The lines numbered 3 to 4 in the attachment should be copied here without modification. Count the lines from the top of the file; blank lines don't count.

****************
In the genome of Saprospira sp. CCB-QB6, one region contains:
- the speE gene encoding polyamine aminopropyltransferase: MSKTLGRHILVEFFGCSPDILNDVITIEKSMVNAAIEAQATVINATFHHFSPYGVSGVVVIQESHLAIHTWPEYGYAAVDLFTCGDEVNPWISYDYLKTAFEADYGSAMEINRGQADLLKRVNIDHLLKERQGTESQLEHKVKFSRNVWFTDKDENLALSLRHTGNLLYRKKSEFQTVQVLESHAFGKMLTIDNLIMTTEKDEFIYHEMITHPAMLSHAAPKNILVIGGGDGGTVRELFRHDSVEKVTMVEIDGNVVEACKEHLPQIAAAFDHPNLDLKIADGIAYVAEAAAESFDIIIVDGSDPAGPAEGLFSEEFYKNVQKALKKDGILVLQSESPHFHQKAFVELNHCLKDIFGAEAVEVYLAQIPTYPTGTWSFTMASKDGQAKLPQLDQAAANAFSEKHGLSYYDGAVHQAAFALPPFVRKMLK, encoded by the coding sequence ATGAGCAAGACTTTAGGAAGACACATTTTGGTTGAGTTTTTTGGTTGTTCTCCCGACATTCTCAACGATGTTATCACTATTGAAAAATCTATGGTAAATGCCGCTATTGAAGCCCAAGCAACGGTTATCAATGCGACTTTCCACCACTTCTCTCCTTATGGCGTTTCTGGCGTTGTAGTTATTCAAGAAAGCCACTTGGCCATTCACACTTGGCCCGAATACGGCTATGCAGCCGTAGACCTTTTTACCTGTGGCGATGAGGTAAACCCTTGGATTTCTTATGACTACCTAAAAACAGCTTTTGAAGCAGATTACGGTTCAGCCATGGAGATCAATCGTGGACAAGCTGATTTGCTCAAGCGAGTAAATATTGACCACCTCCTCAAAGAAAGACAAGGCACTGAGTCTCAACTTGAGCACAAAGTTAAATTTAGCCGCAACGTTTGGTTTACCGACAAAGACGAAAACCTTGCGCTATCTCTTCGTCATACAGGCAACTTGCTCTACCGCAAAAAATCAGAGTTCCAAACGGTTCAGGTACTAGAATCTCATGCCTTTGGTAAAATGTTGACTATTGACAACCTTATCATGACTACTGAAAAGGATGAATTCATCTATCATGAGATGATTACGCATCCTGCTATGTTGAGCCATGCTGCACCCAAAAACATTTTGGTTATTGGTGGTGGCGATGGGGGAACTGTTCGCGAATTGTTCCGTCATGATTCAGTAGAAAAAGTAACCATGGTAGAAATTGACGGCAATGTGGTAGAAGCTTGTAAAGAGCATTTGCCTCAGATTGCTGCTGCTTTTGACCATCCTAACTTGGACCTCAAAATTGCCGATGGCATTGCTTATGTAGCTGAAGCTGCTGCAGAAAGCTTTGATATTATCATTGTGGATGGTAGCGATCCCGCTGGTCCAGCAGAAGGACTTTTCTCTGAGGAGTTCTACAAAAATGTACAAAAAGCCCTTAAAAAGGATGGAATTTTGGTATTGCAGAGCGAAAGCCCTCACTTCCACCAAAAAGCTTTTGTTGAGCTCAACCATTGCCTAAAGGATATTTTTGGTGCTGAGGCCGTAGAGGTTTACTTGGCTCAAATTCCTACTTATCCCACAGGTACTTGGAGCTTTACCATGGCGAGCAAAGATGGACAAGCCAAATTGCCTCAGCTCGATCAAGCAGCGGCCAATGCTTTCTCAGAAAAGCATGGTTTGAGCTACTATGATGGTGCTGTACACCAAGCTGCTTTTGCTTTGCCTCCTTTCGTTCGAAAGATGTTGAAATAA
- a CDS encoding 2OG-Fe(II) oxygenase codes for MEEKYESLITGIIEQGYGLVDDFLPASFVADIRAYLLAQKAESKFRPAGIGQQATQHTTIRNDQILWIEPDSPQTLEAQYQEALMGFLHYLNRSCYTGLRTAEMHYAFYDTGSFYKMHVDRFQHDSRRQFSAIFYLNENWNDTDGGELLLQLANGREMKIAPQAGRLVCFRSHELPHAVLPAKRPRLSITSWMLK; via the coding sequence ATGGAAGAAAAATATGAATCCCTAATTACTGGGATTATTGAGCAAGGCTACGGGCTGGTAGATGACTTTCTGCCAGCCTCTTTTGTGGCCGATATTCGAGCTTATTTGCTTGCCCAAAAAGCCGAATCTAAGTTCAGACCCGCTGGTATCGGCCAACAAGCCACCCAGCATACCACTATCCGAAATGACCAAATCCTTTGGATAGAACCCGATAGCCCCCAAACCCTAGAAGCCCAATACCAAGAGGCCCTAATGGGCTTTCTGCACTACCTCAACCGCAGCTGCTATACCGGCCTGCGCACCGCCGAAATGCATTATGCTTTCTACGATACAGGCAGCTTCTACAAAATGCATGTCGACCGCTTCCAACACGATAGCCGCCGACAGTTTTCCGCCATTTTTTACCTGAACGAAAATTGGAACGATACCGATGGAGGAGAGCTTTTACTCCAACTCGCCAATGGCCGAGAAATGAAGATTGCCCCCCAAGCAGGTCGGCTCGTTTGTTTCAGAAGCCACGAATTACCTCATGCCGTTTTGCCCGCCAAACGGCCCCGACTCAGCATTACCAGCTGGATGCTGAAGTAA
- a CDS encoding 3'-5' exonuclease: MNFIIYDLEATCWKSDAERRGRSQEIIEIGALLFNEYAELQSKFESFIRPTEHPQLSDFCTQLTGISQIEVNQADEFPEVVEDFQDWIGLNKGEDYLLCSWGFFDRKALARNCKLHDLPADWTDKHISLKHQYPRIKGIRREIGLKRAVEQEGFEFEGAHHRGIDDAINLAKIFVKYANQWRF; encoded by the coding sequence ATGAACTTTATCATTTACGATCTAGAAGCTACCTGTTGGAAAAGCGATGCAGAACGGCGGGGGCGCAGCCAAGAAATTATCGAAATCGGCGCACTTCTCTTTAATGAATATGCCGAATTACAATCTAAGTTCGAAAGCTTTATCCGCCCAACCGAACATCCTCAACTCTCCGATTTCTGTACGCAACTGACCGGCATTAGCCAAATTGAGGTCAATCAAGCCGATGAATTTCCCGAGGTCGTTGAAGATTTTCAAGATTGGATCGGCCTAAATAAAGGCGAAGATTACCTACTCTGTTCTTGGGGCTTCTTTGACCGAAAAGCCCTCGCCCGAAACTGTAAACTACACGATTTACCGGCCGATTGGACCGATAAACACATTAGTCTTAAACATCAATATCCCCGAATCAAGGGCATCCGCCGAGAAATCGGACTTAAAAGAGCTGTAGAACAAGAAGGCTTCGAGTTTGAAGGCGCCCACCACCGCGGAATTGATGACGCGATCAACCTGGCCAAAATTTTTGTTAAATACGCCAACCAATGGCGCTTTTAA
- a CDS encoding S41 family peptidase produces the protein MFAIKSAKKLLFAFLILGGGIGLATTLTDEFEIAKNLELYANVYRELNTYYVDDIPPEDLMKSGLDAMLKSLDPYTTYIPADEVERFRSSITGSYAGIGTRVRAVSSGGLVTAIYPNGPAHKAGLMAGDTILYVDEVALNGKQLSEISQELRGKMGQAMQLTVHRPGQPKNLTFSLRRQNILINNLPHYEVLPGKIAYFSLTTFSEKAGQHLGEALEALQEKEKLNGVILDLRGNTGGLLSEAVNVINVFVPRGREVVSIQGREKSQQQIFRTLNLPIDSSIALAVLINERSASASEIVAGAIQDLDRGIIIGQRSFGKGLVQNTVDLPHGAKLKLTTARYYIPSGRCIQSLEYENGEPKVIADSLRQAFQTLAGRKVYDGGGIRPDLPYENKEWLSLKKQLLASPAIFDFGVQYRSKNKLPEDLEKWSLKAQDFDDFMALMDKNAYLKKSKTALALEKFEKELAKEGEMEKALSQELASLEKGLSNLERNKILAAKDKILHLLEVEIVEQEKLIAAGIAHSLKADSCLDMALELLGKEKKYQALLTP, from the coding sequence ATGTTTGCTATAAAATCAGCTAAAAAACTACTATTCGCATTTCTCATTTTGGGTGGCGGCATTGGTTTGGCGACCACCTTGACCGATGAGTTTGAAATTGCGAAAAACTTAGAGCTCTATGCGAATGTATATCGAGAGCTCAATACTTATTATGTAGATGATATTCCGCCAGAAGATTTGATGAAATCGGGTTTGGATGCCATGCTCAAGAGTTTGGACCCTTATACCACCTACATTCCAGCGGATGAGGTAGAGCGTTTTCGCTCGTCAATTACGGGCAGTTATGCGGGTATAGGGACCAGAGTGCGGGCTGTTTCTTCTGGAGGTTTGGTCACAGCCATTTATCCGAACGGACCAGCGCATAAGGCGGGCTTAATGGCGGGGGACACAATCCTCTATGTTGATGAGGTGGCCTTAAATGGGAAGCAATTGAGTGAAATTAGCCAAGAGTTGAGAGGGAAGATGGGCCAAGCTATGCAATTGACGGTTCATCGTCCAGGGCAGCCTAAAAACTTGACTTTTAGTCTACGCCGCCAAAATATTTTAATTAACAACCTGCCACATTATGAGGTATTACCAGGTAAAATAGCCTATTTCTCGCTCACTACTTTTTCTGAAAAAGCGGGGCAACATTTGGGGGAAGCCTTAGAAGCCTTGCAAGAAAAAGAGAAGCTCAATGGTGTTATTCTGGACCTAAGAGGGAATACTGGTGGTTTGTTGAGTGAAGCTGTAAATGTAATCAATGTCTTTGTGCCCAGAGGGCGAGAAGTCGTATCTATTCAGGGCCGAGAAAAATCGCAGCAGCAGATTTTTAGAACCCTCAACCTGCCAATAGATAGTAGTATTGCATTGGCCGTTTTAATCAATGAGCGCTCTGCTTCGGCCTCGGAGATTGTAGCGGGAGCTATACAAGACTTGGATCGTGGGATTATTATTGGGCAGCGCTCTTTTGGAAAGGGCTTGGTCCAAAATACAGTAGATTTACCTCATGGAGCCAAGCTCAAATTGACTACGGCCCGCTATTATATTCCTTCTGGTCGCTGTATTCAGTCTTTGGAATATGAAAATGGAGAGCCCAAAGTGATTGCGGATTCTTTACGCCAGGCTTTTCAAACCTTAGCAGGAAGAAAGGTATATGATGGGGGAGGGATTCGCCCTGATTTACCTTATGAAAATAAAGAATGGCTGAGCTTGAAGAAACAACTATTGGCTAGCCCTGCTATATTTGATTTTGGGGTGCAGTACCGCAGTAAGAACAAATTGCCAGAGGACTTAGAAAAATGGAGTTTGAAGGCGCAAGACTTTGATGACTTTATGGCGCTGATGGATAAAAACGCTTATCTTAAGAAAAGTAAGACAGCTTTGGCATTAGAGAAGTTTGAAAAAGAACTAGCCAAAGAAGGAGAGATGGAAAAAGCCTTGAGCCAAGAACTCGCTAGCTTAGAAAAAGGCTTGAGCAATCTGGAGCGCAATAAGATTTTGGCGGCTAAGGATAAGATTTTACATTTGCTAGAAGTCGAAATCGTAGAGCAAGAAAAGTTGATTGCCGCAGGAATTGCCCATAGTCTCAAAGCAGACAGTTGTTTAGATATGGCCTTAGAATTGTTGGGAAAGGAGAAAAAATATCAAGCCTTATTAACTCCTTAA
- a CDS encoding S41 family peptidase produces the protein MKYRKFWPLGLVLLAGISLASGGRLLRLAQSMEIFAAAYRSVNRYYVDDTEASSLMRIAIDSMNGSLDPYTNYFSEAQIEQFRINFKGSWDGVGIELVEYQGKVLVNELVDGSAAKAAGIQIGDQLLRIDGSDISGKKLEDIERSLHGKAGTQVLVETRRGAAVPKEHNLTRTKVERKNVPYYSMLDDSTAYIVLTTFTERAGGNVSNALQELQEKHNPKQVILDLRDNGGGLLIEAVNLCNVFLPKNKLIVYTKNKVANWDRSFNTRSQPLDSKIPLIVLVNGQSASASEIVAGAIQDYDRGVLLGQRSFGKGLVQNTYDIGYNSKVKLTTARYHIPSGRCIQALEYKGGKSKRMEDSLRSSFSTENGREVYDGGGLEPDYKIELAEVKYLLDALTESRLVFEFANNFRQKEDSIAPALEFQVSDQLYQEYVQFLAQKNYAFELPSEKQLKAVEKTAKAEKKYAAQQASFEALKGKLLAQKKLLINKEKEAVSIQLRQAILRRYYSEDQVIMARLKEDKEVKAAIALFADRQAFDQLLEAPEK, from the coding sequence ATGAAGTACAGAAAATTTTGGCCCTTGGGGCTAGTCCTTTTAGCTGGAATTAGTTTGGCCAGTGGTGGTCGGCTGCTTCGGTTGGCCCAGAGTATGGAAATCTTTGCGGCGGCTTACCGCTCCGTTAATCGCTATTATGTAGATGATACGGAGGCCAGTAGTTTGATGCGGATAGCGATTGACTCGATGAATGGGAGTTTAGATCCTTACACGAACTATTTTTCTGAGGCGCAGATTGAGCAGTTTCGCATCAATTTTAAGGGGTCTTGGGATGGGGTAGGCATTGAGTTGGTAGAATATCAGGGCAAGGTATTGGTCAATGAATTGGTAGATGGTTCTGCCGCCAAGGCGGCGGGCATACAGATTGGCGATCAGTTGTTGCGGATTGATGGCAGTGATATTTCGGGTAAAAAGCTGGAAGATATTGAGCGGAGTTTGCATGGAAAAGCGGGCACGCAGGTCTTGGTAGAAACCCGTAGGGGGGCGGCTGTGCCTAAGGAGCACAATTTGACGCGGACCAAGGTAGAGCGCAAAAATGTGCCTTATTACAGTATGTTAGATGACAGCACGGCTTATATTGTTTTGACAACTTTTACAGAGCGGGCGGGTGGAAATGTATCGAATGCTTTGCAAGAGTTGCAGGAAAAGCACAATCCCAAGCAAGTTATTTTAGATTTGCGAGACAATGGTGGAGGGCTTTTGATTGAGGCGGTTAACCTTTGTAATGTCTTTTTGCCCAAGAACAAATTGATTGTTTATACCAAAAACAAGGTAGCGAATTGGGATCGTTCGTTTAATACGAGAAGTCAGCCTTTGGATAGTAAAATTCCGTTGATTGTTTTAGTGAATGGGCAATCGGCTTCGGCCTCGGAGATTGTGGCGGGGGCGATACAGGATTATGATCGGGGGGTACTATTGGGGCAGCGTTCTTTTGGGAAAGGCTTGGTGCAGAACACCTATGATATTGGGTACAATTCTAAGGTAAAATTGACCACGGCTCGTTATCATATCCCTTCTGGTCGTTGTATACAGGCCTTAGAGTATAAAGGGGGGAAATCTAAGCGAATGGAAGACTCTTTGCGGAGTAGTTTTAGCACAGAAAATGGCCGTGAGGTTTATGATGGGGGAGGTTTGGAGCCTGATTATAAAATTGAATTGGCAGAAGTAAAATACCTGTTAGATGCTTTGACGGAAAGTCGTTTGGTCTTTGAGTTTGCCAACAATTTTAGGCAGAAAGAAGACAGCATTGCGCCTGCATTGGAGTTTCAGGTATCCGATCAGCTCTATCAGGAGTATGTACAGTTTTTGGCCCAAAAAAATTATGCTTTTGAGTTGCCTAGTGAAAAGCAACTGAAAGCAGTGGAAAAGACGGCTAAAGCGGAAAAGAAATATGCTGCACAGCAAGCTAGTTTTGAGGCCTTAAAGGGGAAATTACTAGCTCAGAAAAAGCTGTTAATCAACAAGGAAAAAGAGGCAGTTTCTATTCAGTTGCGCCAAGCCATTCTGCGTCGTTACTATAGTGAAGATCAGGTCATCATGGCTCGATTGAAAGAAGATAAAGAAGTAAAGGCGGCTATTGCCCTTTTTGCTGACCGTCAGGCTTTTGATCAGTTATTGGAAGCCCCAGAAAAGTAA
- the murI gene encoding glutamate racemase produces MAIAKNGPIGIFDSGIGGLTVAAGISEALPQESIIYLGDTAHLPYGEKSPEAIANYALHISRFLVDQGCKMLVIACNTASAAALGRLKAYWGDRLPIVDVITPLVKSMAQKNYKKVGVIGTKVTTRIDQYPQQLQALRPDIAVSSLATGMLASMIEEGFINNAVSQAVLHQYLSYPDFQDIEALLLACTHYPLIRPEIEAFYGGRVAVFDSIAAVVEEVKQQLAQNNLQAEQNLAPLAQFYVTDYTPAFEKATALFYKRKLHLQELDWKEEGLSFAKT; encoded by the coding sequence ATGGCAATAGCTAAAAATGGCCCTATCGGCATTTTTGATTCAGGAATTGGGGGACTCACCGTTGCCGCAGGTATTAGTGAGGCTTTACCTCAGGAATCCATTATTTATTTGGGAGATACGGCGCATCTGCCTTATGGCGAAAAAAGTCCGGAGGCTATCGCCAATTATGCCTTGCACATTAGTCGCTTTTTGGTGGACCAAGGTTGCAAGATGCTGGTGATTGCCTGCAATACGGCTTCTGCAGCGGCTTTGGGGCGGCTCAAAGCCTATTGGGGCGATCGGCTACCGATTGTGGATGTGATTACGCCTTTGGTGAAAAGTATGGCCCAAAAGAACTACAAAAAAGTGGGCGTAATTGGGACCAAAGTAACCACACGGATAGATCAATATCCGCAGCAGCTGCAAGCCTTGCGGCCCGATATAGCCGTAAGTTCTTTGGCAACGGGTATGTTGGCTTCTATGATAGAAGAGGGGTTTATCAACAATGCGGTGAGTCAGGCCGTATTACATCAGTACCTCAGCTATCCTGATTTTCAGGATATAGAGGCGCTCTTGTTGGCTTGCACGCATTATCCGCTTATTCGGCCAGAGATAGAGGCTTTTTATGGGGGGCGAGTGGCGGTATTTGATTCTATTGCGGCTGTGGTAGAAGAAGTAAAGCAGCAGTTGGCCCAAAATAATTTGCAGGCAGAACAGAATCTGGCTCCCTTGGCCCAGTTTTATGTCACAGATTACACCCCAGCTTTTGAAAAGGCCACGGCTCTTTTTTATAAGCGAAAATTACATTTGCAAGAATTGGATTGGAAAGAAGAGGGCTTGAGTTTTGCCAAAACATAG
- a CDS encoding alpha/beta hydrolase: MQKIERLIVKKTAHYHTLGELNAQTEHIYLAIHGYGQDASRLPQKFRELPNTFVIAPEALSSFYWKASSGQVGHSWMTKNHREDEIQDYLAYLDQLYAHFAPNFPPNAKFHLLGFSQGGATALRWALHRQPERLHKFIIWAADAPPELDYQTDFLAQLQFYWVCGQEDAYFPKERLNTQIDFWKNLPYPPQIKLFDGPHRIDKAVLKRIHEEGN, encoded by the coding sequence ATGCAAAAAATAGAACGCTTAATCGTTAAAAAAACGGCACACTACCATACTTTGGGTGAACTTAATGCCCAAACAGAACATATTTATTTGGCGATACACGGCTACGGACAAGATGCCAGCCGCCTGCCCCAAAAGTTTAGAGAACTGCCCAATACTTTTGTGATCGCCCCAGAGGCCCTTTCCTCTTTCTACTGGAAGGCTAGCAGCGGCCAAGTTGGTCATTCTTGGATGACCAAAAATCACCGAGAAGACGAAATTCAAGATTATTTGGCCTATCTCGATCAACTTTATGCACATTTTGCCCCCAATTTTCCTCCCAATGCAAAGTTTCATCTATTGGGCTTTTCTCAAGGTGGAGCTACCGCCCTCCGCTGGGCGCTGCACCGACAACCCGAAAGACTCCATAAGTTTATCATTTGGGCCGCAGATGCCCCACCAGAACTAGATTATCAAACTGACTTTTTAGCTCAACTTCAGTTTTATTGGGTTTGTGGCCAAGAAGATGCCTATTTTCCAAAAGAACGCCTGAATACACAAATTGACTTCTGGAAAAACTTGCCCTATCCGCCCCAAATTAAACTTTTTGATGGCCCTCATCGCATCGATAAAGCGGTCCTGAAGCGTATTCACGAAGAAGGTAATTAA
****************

- a CDS encoding 2OG-Fe(II) oxygenase codes for MEEKYESLITGIIEQGYGLVDDFLPASFVADIRAYLLAQKAESKFRPAGIGQQATQHTTIRNDQILWIEPDSPQTLEAQYQEALMGFLHYLNRSCYTGLRTAEMHYAFYDTGSFYKMHVDRFQHDSRRQFSAIFYLNENWNDTDGGELLLQLANGREMKIAPQAGRLVCFRSHELPHAVLPAKRPRLSITSWMLK; via the coding sequence ATGGAAGAAAAATATGAATCCCTAATTACTGGGATTATTGAGCAAGGCTACGGGCTGGTAGATGACTTTCTGCCAGCCTCTTTTGTGGCCGATATTCGAGCTTATTTGCTTGCCCAAAAAGCCGAATCTAAGTTCAGACCCGCTGGTATCGGCCAACAAGCCACCCAGCATACCACTATCCGAAATGACCAAATCCTTTGGATAGAACCCGATAGCCCCCAAACCCTAGAAGCCCAATACCAAGAGGCCCTAATGGGCTTTCTGCACTACCTCAACCGCAGCTGCTATACCGGCCTGCGCACCGCCGAAATGCATTATGCTTTCTACGATACAGGCAGCTTCTACAAAATGCATGTCGACCGCTTCCAACACGATAGCCGCCGACAGTTTTCCGCCATTTTTTACCTGAACGAAAATTGGAACGATACCGATGGAGGAGAGCTTTTACTCCAACTCGCCAATGGCCGAGAAATGAAGATTGCCCCCCAAGCAGGTCGGCTCGTTTGTTTCAGAAGCCACGAATTACCTCATGCCGTTTTGCCCGCCAAACGGCCCCGACTCAGCATTACCAGCTGGATGCTGAAGTAA
- a CDS encoding 3'-5' exonuclease: MNFIIYDLEATCWKSDAERRGRSQEIIEIGALLFNEYAELQSKFESFIRPTEHPQLSDFCTQLTGISQIEVNQADEFPEVVEDFQDWIGLNKGEDYLLCSWGFFDRKALARNCKLHDLPADWTDKHISLKHQYPRIKGIRREIGLKRAVEQEGFEFEGAHHRGIDDAINLAKIFVKYANQWRF; encoded by the coding sequence ATGAACTTTATCATTTACGATCTAGAAGCTACCTGTTGGAAAAGCGATGCAGAACGGCGGGGGCGCAGCCAAGAAATTATCGAAATCGGCGCACTTCTCTTTAATGAATATGCCGAATTACAATCTAAGTTCGAAAGCTTTATCCGCCCAACCGAACATCCTCAACTCTCCGATTTCTGTACGCAACTGACCGGCATTAGCCAAATTGAGGTCAATCAAGCCGATGAATTTCCCGAGGTCGTTGAAGATTTTCAAGATTGGATCGGCCTAAATAAAGGCGAAGATTACCTACTCTGTTCTTGGGGCTTCTTTGACCGAAAAGCCCTCGCCCGAAACTGTAAACTACACGATTTACCGGCCGATTGGACCGATAAACACATTAGTCTTAAACATCAATATCCCCGAATCAAGGGCATCCGCCGAGAAATCGGACTTAAAAGAGCTGTAGAACAAGAAGGCTTCGAGTTTGAAGGCGCCCACCACCGCGGAATTGATGACGCGATCAACCTGGCCAAAATTTTTGTTAAATACGCCAACCAATGGCGCTTTTAA